Compared to Babb, this has incredible options. If you want a good middle area on the east side of Glacier National Park, St. Mary’s is your place. You’ll have access to Logan Pass, Two Medicine, and Many Glacier, all within an hour’s drive.

East Glacier/Browning

These two places are connected by Highway 2 and are only 15 minutes away. Both have solid options, though nothing too fancy. When I visited in 2017, I stayed at the Brownies Hostel. For a 25-year-old traveling frugally, it was an amazing option!

Summer is the best time to visit Glacier National Park to see the blooming flowers.
Photo Credit: Alec Sills-Trausch

FAQ: Best Time to Visit Glacier National Park

What is the best month to go to Glacier National Park?

If wildfires are not taken into consideration, July and August are easily the best months to visit Glacier. With wildflowers blooming, lots of daylight, and perfect weather, it’s arguably the most beautiful place in all of America.

What is the busiest time in Glacier National Park?

It’s also summertime—go figure, haha. But I would add that the 4th of July and Labor Day weekends are probably the two most crowded and frenetic weeks Glacier sees each year. I recommend staying away during these timeframes. Unfortunately, the best time to visit Glacier National Park is usually the busiest.

When is the best time to see wildlife in Glacier?

If you want the best chance to see animals, get up early before most of the crowds start visiting the park. While there’s no one spot to see them, visiting places near water provides a good chance to spot them.

Additionally, the Iceberg Lake hike and Hidden Lake Overlook are known for having grizzlies in the area.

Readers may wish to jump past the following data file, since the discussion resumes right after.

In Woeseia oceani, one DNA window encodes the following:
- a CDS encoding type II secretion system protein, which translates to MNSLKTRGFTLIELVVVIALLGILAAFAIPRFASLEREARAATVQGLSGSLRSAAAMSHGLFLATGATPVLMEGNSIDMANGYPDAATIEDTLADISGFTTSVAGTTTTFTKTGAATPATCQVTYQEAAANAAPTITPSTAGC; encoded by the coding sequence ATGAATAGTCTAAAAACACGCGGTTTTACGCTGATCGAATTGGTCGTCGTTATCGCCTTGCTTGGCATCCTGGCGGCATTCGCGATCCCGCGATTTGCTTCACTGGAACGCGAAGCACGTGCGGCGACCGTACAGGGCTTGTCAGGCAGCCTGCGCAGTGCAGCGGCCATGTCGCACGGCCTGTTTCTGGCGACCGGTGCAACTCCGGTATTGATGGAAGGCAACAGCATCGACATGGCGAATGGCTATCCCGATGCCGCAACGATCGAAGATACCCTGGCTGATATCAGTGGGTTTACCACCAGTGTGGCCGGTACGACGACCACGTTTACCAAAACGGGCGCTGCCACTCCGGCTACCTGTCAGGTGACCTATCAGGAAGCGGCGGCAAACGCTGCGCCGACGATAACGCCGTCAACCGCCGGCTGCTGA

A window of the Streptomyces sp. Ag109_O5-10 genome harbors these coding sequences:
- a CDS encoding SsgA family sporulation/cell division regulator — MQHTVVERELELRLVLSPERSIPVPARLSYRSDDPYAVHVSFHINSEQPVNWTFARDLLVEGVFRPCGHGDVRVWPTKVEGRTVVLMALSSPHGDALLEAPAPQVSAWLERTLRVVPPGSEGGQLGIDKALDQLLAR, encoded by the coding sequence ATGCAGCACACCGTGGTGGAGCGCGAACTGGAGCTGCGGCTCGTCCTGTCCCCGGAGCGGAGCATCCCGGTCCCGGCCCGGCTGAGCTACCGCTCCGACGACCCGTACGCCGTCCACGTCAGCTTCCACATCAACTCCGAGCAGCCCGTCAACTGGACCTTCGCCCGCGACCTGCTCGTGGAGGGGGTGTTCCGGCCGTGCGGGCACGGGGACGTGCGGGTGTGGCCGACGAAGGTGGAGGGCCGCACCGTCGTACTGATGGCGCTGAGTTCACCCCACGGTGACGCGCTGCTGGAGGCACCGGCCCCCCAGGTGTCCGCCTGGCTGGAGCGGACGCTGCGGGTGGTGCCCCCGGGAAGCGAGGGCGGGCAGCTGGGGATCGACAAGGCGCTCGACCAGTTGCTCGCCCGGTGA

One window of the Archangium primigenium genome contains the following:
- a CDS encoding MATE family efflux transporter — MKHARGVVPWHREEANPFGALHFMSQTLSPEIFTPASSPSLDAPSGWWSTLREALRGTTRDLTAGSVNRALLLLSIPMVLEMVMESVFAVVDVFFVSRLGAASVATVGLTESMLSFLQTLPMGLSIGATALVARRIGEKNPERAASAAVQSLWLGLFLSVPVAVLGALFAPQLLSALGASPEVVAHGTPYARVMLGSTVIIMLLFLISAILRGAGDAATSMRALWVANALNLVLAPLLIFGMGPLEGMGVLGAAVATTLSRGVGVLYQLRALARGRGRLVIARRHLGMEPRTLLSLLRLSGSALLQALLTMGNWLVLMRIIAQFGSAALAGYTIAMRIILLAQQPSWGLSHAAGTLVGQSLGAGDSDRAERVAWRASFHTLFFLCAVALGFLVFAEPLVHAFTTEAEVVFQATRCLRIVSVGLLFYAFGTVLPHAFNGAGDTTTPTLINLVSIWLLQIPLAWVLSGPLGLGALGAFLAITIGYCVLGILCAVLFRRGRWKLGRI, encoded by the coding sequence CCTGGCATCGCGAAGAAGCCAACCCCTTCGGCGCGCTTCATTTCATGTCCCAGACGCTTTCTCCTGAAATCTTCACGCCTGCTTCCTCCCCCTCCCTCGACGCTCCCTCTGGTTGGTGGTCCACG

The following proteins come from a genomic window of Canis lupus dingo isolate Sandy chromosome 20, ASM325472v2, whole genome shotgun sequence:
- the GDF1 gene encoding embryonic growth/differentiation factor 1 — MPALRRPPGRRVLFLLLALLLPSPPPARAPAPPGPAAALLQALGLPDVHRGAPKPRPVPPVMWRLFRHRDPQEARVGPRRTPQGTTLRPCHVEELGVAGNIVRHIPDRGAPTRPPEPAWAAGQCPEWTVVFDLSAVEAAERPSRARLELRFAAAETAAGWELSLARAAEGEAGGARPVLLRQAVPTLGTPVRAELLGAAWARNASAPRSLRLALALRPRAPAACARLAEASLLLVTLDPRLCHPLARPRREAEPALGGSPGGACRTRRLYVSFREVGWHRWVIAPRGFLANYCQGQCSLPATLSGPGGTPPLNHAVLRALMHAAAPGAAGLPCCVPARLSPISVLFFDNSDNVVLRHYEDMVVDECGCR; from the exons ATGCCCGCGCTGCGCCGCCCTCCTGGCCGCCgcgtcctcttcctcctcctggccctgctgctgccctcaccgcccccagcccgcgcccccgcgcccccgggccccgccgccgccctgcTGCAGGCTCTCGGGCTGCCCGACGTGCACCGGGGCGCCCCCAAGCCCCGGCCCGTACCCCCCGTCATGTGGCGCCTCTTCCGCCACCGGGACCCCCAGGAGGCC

Can one enter Glacier National Park before 6 am?

Yes, if you enter Glacier before 6 am during the summer, you can bypass the vehicle reservation requirement to access the park. But if you do not get in before six, you’ll have to wait until after 3 pm to get into the park.

The permits do not affect Two Medicine Lake, the east side of St. Mary’s Lake, or Apgar Visitor Center and Apgar Village.

What is the best month to see the Northern Lights in Glacier National Park?

Any time from October through April is decent for viewing the Northern Lights. You’ll need a pretty good storm to see the lights down in Montana. That being said, it does seem to happen each year, and they’re stunning when you do!

If you do plan to chase the Aurora Borealis, the optimal times are after 10 p.m. and before 6 a.m. (the best time is around midnight).

stunning images of the aurora with snow and trees in the foreground.
Photo Credit: Alec Sills-Trausch

Final Thoughts on the Best Time to Visit Glacier National Park

Visiting Glacier National Park is an unforgettable experience that immerses visitors in the beauty and wonder of one of America’s most stunning natural landscapes.

From towering mountains to pristine lakes and diverse wildlife, the park offers endless opportunities for exploration and adventure. From hiking along its famous trails, taking a scenic drive along Going-to-the-Sun Road, or simply soaking in the breathtaking views, Glacier National Park is a must-visit destination for anyone seeking to connect with nature and witness the awe-inspiring power of glaciers firsthand.

With its unique combination of beauty and diversity, this national park stands out as a gem within the country’s vast protected land system.

Until next time, adventurers, take care and be safe.

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Author: Alec Sills-Trausch

Title: Founder of Explore with Alec

Expertise: Hiking, Backpacking, Photography, and Road Trips

Alec Sills-Trausch is a hiker, backpacker, landscape photographer, and syndicated travel writer. He enjoys showing off the beauty of the world through his photos, videos, and written work on Alec is also a 2x cancer survivor and bone marrow transplant recipient, showing the world that there is a future from this terrible disease.

He lives in Washington, where he gets to enjoy the stunning PNW mountains in addition to all the other places he attempts to visit each year! You can see more work on IG at @AlecOutside